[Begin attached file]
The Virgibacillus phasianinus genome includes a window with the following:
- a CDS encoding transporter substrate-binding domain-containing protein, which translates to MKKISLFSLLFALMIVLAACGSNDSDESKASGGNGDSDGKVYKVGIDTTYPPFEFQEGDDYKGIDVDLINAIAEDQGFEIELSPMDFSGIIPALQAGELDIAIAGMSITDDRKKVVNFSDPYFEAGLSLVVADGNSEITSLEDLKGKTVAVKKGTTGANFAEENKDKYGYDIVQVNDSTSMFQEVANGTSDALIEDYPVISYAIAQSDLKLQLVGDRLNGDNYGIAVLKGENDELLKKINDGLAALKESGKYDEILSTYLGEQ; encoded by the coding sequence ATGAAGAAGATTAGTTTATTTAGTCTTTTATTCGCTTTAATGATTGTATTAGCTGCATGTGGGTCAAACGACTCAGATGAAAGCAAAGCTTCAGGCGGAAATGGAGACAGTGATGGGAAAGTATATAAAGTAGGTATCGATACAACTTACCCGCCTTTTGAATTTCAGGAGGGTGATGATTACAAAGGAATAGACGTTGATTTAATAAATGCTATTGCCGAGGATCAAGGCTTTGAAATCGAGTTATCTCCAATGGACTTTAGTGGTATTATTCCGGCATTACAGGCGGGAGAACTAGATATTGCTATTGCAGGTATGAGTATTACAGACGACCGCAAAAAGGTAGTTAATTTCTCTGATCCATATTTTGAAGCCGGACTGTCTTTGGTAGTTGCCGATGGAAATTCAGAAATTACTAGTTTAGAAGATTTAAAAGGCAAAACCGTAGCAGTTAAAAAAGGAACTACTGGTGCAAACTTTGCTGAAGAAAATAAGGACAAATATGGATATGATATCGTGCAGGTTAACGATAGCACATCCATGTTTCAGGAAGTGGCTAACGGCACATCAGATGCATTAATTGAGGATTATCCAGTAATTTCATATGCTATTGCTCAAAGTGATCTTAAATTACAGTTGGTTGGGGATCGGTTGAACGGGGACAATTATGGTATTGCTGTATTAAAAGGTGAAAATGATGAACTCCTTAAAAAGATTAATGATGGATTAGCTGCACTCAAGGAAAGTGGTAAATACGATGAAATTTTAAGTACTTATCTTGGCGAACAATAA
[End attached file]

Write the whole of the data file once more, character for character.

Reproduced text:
The Virgibacillus phasianinus genome includes a window with the following:
- a CDS encoding transporter substrate-binding domain-containing protein, which translates to MKKISLFSLLFALMIVLAACGSNDSDESKASGGNGDSDGKVYKVGIDTTYPPFEFQEGDDYKGIDVDLINAIAEDQGFEIELSPMDFSGIIPALQAGELDIAIAGMSITDDRKKVVNFSDPYFEAGLSLVVADGNSEITSLEDLKGKTVAVKKGTTGANFAEENKDKYGYDIVQVNDSTSMFQEVANGTSDALIEDYPVISYAIAQSDLKLQLVGDRLNGDNYGIAVLKGENDELLKKINDGLAALKESGKYDEILSTYLGEQ; encoded by the coding sequence ATGAAGAAGATTAGTTTATTTAGTCTTTTATTCGCTTTAATGATTGTATTAGCTGCATGTGGGTCAAACGACTCAGATGAAAGCAAAGCTTCAGGCGGAAATGGAGACAGTGATGGGAAAGTATATAAAGTAGGTATCGATACAACTTACCCGCCTTTTGAATTTCAGGAGGGTGATGATTACAAAGGAATAGACGTTGATTTAATAAATGCTATTGCCGAGGATCAAGGCTTTGAAATCGAGTTATCTCCAATGGACTTTAGTGGTATTATTCCGGCATTACAGGCGGGAGAACTAGATATTGCTATTGCAGGTATGAGTATTACAGACGACCGCAAAAAGGTAGTTAATTTCTCTGATCCATATTTTGAAGCCGGACTGTCTTTGGTAGTTGCCGATGGAAATTCAGAAATTACTAGTTTAGAAGATTTAAAAGGCAAAACCGTAGCAGTTAAAAAAGGAACTACTGGTGCAAACTTTGCTGAAGAAAATAAGGACAAATATGGATATGATATCGTGCAGGTTAACGATAGCACATCCATGTTTCAGGAAGTGGCTAACGGCACATCAGATGCATTAATTGAGGATTATCCAGTAATTTCATATGCTATTGCTCAAAGTGATCTTAAATTACAGTTGGTTGGGGATCGGTTGAACGGGGACAATTATGGTATTGCTGTATTAAAAGGTGAAAATGATGAACTCCTTAAAAAGATTAATGATGGATTAGCTGCACTCAAGGAAAGTGGTAAATACGATGAAATTTTAAGTACTTATCTTGGCGAACAATAA